20 PSV Eindhoven and Feyenoord Players Who Went on to Big Things
Ahead of Sunday’s clash between Dutch giants PSV and Feyenoord, Bleacher Report present the definitive list of 20 players who left either club before going onto great things.
The pair have enjoyed admirable success over the years—Feyenoord with 14 Eredivisie titles, one European Cup and two UEFA Cups, and PSV with 21 Dutch championships, one European Cup and one UEFA Cup. However, the talent that has passed through their hands and gone onto great things is astounding.
This article doesn’t present the clubs’ greatest players of all time, or those who achieved great things elsewhere before enjoying their twilight years at one of the pair. Rather, we focus on those who honed their craft or improved their status at PSV or Feyenoord before moving onto a higher stage.
He may never have been considered among the world’s elite goalkeepers, but Jerzy Dudek enjoyed a fine career.
It began in his homeland of Poland, before he moved to Dutch side Feyenoord, with whom he made 139 appearances. He won the Dutch title in 1999 and was recruited by Liverpool in 2001.
While his league showings were often characterised by errors, he starred in both the 2003 League Cup Final victory over Manchester United and—famously—in Liverpool’s magnificent comeback-and-penalty-shootout victory over Milan in 2005.
He spent the final four years of his career as the backup keeper for Real Madrid.
Towering Argentine forward Julio Cruz is one of several players on this list who swapped South America for the Eredivisie.
An impressive 45 goals in 86 games for De Trots van Zuid precipitated a move to one of Europe’s major leagues and, after three seasons with Bologna, he signed for Inter in 2003.
At the San Siro he won four consecutive Serie A titles, as well as five assorted Italian cups.
He represented his nation at the 2006 World Cup.
The versatile Bolo Zenden represented PSV for five years, having graduated from the club’s academy.
During his time with the side, he won the Eredivisie title in 1997, the KNVB Cup and two Johan Cruyff Shields.
From there, his career meandered to Barcelona, where he won the Liga BBVA title but gently lost his place in the first team.
He spent eight of the next 10 years in the Premier League, picking up silverware with Middlesbrough and Liverpool, but losing finals as well (the FA Cup with Chelsea and the Champions League with the Reds).
Over a half-century of caps with the Dutch national side, Zenden represented the side at three major competitions—making the semi-final of both the 1998 World Cup and Euro 2000.
At the time of writing, he is the assistant manager at Jong PSV—the club’s reserve team.
Gudjohnsen’s stay at PSV may have been brief—he spent a couple of years at the club back in the mid-1990s—but it proved to be the beginning of a long, nomadic and successful career.
In the intervening 20 years, the Icelandic forward has turned out for clubs across Europe, starring for sides in England, France, Spain, Greece and, currently, Belgium.
He won the Eredivisie with PSV, two Premier League titles with Chelsea, the Liga BBVA title with Barcelona and the Champions League, also with the Catalonians, in 2009.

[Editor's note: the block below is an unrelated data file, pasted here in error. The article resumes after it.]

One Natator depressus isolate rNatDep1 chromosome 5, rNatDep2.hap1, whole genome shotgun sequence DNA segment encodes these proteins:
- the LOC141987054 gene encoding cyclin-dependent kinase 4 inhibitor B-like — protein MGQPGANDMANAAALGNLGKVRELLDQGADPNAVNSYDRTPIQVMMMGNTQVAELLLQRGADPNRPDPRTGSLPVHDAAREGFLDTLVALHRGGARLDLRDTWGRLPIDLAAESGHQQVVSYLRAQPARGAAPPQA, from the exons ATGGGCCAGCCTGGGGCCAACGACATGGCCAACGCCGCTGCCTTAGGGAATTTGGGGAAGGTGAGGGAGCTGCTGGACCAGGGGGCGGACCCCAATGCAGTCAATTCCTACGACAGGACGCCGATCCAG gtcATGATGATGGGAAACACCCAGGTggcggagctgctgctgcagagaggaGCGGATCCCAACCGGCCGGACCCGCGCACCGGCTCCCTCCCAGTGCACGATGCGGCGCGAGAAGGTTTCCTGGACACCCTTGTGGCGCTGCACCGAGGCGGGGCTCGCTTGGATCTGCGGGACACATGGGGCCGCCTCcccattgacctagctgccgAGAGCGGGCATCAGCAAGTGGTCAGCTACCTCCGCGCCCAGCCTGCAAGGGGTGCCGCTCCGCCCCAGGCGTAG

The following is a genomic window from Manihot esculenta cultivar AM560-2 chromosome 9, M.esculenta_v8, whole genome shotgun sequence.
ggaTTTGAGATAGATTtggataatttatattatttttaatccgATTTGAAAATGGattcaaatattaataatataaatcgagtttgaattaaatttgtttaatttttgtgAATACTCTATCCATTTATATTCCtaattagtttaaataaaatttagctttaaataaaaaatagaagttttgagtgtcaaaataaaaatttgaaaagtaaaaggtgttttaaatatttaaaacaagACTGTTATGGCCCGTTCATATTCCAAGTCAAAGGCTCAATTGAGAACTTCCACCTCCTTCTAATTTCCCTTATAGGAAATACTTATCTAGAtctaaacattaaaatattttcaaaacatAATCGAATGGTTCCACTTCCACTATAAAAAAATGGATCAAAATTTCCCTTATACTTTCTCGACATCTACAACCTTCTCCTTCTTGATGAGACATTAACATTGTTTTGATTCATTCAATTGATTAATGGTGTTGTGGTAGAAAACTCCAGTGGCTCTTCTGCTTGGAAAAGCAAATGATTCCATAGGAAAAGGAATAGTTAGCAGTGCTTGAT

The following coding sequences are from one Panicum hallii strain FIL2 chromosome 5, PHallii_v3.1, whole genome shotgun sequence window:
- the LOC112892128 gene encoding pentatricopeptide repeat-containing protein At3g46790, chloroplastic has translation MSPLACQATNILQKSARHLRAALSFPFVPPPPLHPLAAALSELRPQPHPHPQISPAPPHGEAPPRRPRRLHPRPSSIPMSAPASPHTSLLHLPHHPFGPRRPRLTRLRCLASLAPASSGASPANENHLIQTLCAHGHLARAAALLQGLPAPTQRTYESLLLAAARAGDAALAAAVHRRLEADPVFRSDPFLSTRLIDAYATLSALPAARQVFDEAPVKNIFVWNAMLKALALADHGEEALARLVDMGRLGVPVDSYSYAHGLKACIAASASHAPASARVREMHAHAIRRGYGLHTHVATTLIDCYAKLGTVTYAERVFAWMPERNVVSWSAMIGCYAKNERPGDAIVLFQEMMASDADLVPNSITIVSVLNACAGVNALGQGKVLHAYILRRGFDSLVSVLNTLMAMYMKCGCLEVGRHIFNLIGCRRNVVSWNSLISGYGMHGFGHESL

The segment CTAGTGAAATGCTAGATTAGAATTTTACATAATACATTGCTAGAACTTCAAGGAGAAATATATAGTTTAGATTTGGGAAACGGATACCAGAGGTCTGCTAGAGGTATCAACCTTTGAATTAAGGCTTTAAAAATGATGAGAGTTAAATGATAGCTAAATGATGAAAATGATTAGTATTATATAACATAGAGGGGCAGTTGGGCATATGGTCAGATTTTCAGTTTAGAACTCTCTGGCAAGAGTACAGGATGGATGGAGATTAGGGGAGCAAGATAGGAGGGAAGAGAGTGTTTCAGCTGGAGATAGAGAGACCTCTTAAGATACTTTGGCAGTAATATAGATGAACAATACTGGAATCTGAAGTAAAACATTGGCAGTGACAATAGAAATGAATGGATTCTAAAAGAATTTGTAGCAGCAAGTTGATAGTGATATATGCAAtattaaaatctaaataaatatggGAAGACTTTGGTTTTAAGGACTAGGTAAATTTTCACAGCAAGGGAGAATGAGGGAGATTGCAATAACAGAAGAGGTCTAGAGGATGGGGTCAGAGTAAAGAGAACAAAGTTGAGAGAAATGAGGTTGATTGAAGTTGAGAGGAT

Kalou never quite established himself as a key man at Stamford Bridge, during six years at Chelsea, but he did, nonetheless, score some crucial goals at some crucial times.
Despite being let go by the club, he won one Premier League title, four FA Cups, one League Cup and, most memorably, one Champions League title with the Blues, playing 84 minutes in that memorable final against Bayern Munich.
Kalou enjoyed a scoring ratio of better than a goal every other game at Feyenoord, and he is approaching similar figures at his current club, Lille.
Following South Korea’s excellent showing on home soil at the 2002 World Cup, Korean pair Park Ji-Sung and Lee Young-Pyo were recruited by PSV. The key protagonist in the transfer was Guus Hiddink who, after the tournament, left his post as the Taegeuk Warriors’ boss to take the helm in Eindhoven.
Both men were important components of the talented Boeren team that Hiddink guided to the Champions League semi-final in 2005.
Since leaving Holland, the midfielder has become a four-time Premier League winner at Manchester United and also claimed the Champions League title in 2008.
He has subsequently returned to PSV, on loan from QPR.
It’s a little difficult to evaluate the career of Klaas-Jan Huntelaar. The forward has a prolific record that few can match, but he has never won a league title and spent brief, fairly underwhelming spells at both Real Madrid and Milan.
Nonetheless, his goal-scoring record at Heerenveen (33 in 46), Ajax (76 in 92) and Schalke (58 in 96 to date)—will stand the test of time.
Perhaps a strong World Cup will amend his confused standing in the world game—at the time of writing, he stands sixth in the Dutch all-time scoring stakes, seven behind Robin van Persie.
The Holland team that travels to Brazil this summer will likely be filled with a lot of new faces, young stars who represent the future of the national side.
They will, however, be supported by some established older heads.
Key among these will likely be Dirk Kuyt, who ought to reach a century of caps before or during the tournament.
After leaving Feyenoord, where he scored 71 goals in 101 games, Kuyt spent six years at Liverpool and has been at Fenerbahce since 2012.
Giovanni Van Bronckhorst
The highlight of Giovanni van Bronckhorst’s career was possibly his fine performance in Barcelona’s 2006 Champions League final.
Two years previously, he had left Arsenal following a period at the club largely affected by injury. At Barcelona, however, he thrived after being converted from central midfield to left-back and starred against his former club in the victorious showing at the Stade de France.